Elitist Help for Business

Henry Oliner
As it becomes increasingly clear that the stimulus has failed, the president and his den of inexperienced elitists now conjure some new tricks, but from the same tired perspective .

Tax credits for research and development (R&D) are clearly and obviously not what the small business people need.  Of all of the hundreds of businesses that are my colleagues and customers very few have an accounting code for R&D.   It will take a very long time for any benefits from spending on R&D to reach the painters, carpenters, waitresses, salespeople, truck drivers, local news reporters, welders, accountants and most other workers in this economy.

Small businesses find lots of ways to improve their work, products, and services without any consideration of tax credits.   R&D is used by larger companies, often to develop labor saving manufacturing technology- just what we need with record stubborn unemployment.  Such tax credits represent the kind of incremental fine tuning a government bureaucrat believes creates jobs.

What about tax credits for new hires?  Those who decided to  keep steady employees often at great harm to their bottom line were usually the small businesses where the owners had to look into the eyes of workers that they personally associated with for twenty years.  Large public companies who were held brutally accountable to quarterly earnings had a much easier time dismissing workers. Guess who will benefit more from new tax incentives to hire or rehire?

The president stubbornly refuses to forgo  tax increases on the richest 3%, but as noted by Kevin Hassett and Alan Viard  in their WSJ Online article, The Small Business Tax Hike and the 97% Fallacy:

According to IRS data, fully 48% of the net income of sole proprietorships, partnerships, and S corporations reported on tax returns went to households with incomes above $200,000 in 2007. That's the number to look at, not the 3%. The president's plan to raise top marginal rates is holding back the very people who should be leading the economic recovery.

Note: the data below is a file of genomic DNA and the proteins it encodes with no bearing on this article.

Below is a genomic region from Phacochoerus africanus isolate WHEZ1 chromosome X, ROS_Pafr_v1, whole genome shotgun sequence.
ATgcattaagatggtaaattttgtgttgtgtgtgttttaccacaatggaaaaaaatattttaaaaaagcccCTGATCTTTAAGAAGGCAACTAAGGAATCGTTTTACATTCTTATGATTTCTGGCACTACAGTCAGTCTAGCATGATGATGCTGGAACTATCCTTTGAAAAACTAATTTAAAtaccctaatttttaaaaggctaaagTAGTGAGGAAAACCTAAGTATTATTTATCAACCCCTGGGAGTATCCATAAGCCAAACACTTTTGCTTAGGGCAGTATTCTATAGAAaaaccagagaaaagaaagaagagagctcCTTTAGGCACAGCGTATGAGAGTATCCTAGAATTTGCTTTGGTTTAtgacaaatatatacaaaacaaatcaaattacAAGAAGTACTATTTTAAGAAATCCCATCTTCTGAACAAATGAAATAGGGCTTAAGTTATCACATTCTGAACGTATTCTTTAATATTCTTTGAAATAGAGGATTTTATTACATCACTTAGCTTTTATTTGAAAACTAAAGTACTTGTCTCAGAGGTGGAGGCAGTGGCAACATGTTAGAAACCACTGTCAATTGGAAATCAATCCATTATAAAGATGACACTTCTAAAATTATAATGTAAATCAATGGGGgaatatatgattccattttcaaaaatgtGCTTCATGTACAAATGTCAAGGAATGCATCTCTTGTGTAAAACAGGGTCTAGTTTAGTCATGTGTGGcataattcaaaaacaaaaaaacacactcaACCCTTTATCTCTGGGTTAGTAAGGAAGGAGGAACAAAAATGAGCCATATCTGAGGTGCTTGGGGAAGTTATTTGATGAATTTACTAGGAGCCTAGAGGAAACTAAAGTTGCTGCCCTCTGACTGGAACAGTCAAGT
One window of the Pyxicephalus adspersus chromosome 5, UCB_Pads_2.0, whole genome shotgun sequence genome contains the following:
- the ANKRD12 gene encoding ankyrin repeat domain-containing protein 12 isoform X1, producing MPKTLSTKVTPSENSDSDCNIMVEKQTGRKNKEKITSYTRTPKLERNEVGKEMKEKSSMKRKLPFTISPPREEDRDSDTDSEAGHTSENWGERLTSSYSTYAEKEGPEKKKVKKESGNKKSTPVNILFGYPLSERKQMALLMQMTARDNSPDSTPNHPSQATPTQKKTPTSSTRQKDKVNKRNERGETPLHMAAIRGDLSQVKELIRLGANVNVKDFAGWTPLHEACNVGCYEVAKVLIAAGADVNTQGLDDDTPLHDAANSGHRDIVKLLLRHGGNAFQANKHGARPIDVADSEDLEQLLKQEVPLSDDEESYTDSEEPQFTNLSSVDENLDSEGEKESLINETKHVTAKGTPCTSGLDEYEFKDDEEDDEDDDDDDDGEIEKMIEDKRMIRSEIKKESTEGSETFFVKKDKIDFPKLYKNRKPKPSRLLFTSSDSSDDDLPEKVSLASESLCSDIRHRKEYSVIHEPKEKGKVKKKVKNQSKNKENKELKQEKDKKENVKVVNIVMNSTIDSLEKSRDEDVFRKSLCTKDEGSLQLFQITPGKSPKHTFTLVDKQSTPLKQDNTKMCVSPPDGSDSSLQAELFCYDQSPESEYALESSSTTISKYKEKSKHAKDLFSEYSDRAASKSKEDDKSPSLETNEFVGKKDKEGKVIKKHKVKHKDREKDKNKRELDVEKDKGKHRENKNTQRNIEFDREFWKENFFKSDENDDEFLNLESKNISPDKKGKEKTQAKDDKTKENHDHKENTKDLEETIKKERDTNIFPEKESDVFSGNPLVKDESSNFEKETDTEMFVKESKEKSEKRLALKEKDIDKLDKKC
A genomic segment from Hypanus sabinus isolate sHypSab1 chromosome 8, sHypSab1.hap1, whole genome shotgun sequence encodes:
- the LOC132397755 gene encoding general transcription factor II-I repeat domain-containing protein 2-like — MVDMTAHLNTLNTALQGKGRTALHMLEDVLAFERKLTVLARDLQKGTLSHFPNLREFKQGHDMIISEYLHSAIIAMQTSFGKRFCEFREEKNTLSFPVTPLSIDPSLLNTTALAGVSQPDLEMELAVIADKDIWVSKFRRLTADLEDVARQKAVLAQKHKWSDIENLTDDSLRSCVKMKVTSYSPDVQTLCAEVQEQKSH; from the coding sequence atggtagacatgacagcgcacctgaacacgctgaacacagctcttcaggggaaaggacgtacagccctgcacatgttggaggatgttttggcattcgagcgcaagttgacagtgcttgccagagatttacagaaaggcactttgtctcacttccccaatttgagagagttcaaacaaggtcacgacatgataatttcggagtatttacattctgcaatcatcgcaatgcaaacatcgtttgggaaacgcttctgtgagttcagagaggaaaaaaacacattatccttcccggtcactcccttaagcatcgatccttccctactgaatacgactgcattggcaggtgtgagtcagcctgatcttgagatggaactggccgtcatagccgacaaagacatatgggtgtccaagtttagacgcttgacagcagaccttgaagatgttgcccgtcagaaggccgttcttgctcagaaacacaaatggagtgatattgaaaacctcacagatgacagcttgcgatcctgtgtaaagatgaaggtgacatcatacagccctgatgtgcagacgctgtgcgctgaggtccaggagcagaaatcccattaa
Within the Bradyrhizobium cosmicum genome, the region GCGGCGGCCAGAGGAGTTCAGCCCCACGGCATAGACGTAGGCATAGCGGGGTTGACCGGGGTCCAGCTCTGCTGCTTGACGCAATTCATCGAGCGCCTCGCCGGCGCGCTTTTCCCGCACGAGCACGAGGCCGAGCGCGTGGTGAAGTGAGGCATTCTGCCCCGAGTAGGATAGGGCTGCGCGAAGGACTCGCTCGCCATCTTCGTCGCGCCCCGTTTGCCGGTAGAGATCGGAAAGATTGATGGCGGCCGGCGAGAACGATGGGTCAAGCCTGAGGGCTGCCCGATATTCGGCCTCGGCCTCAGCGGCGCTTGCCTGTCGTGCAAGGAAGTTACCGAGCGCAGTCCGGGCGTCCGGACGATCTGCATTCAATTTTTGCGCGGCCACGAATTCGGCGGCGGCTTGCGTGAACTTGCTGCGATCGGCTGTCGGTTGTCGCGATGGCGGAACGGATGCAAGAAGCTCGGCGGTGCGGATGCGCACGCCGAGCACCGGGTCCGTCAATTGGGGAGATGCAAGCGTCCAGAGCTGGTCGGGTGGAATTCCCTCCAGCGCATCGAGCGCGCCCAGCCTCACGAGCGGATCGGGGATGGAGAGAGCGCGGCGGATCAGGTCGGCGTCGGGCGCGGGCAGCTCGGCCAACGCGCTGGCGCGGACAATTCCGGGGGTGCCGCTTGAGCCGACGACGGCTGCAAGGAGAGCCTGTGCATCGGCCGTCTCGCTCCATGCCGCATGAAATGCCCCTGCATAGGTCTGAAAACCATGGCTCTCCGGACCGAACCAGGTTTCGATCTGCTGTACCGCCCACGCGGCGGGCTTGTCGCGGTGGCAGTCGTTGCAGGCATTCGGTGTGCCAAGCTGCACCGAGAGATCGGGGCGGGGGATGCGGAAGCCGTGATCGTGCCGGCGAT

Ignorant of the real dynamics of American business these elitists target incentives to the segment of business that is already doing fine.  As long as the small business people are weary of deficits, higher taxes and onerous and uncertain regulations such micro incentives will do little except widen the gulf in income.

Businesses have been criticized by some for improving profits while not hiring or sharing their wealth with their workers.  The growth in profits is not likely equally shared and is most likely strongly slanted towards the larger companies who have better access to less expensive capital. Yet the larger source of new jobs are the smaller companies who have greater difficulty getting credit and have much less capability to absorb the onerous new regulations. One tiny change in the mammoth health care bill requires a change in 1099 reporting (having nothing to do with health care) that will increase their costs significantly.  While the larger companies may be doing better the smaller companies bear a much larger burden of this onslaught of radical legislation.

The benefits of a 100% write-off for capital equipment bought in only the year 2011 is not only short term it is short sighted.  Just the mention of it will cause me to delay any capital equipment purchases I am considering until next year.  It will have the same effect as the ludicrous cash for clunkers; a surge and then a drop off in demand for capital equipment.  While tax incentives matter we buy equipment to either cut costs or generate profits, not to play some stupid game for a single year's benefit. 

Milton Freidman observed that the "permanent income hypothesis" caused taxpayers to look beyond one time or short term stimulus and take into account how such factors as record deficits will affect their future or "permanent" incomes.  Freidman's academic jargon simply said that we are not as stupid and short sighted as the fools who govern us.

The solution has been tested and it works. Control spending to make the dollar sound, and cut taxes broadly.  It will increase the economy's ability to both consume and produce.  Tinkering at the edges while addicted to a class warfare scenario will not turn this economy around.

 

Henry Oliner